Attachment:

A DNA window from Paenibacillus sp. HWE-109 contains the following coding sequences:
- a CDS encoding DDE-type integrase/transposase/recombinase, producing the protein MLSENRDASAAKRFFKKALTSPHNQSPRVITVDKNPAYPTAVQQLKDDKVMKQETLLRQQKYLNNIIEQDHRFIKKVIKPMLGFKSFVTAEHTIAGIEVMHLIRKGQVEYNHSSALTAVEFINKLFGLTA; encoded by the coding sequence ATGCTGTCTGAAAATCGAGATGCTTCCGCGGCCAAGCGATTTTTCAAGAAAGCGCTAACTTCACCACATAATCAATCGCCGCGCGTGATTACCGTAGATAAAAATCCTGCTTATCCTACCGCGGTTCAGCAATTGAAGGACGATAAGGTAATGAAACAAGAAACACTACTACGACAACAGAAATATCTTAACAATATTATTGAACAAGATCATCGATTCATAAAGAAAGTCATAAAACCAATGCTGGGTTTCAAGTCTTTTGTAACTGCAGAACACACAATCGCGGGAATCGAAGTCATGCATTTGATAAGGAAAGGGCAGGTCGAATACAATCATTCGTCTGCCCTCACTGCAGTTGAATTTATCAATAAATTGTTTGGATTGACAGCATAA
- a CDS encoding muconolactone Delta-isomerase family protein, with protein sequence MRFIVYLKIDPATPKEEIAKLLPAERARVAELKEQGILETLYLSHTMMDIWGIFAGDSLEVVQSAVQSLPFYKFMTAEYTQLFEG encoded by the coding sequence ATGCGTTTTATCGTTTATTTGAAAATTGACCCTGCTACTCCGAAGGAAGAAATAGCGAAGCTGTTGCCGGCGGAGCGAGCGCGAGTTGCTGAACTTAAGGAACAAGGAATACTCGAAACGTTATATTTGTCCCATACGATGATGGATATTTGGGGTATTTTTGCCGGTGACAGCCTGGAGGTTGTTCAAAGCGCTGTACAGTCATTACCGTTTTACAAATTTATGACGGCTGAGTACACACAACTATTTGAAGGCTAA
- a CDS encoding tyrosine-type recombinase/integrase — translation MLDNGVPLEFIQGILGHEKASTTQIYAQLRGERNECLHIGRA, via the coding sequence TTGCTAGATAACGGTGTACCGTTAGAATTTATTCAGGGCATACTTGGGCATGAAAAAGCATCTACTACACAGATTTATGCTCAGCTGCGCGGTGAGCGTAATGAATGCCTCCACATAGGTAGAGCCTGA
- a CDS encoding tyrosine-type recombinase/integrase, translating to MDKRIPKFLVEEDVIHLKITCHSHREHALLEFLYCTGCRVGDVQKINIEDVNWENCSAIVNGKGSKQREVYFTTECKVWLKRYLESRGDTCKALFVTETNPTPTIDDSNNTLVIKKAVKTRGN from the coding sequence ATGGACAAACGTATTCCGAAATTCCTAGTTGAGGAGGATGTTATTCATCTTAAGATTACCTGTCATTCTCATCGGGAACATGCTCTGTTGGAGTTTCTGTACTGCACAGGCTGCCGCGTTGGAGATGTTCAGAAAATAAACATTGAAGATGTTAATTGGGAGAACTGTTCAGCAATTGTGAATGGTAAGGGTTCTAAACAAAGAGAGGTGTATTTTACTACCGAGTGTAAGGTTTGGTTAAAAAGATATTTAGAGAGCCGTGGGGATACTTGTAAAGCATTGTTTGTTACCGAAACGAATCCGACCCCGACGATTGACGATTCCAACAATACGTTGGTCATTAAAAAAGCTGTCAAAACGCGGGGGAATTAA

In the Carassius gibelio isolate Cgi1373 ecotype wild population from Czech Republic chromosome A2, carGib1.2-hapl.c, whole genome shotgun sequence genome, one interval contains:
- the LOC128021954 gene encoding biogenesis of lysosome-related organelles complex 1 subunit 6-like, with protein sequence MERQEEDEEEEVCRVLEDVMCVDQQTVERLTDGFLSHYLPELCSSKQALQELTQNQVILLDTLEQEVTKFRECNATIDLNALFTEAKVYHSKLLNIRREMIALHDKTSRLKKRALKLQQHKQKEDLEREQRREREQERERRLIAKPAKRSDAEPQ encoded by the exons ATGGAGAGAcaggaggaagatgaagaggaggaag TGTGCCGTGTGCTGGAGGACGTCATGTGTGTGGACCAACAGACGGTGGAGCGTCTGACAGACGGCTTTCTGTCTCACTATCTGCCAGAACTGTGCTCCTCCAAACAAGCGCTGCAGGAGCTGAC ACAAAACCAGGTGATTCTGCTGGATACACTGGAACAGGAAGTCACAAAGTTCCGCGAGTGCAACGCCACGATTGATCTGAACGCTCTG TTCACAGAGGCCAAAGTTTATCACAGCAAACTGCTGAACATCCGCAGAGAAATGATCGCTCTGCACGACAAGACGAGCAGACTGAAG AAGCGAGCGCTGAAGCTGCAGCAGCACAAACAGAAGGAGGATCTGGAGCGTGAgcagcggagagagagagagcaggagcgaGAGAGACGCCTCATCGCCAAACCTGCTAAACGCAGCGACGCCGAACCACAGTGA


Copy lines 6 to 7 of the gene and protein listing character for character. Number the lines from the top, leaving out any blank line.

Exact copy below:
In the Carassius gibelio isolate Cgi1373 ecotype wild population from Czech Republic chromosome A2, carGib1.2-hapl.c, whole genome shotgun sequence genome, one interval contains:
- the LOC128021954 gene encoding biogenesis of lysosome-related organelles complex 1 subunit 6-like, with protein sequence MERQEEDEEEEVCRVLEDVMCVDQQTVERLTDGFLSHYLPELCSSKQALQELTQNQVILLDTLEQEVTKFRECNATIDLNALFTEAKVYHSKLLNIRREMIALHDKTSRLKKRALKLQQHKQKEDLEREQRREREQERERRLIAKPAKRSDAEPQ encoded by the exons ATGGAGAGAcaggaggaagatgaagaggaggaag TGTGCCGTGTGCTGGAGGACGTCATGTGTGTGGACCAACAGACGGTGGAGCGTCTGACAGACGGCTTTCTGTCTCACTATCTGCCAGAACTGTGCTCCTCCAAACAAGCGCTGCAGGAGCTGAC ACAAAACCAGGTGATTCTGCTGGATACACTGGAACAGGAAGTCACAAAGTTCCGCGAGTGCAACGCCACGATTGATCTGAACGCTCTG TTCACAGAGGCCAAAGTTTATCACAGCAAACTGCTGAACATCCGCAGAGAAATGATCGCTCTGCACGACAAGACGAGCAGACTGAAG AAGCGAGCGCTGAAGCTGCAGCAGCACAAACAGAAGGAGGATCTGGAGCGTGAgcagcggagagagagagagcaggagcgaGAGAGACGCCTCATCGCCAAACCTGCTAAACGCAGCGACGCCGAACCACAGTGA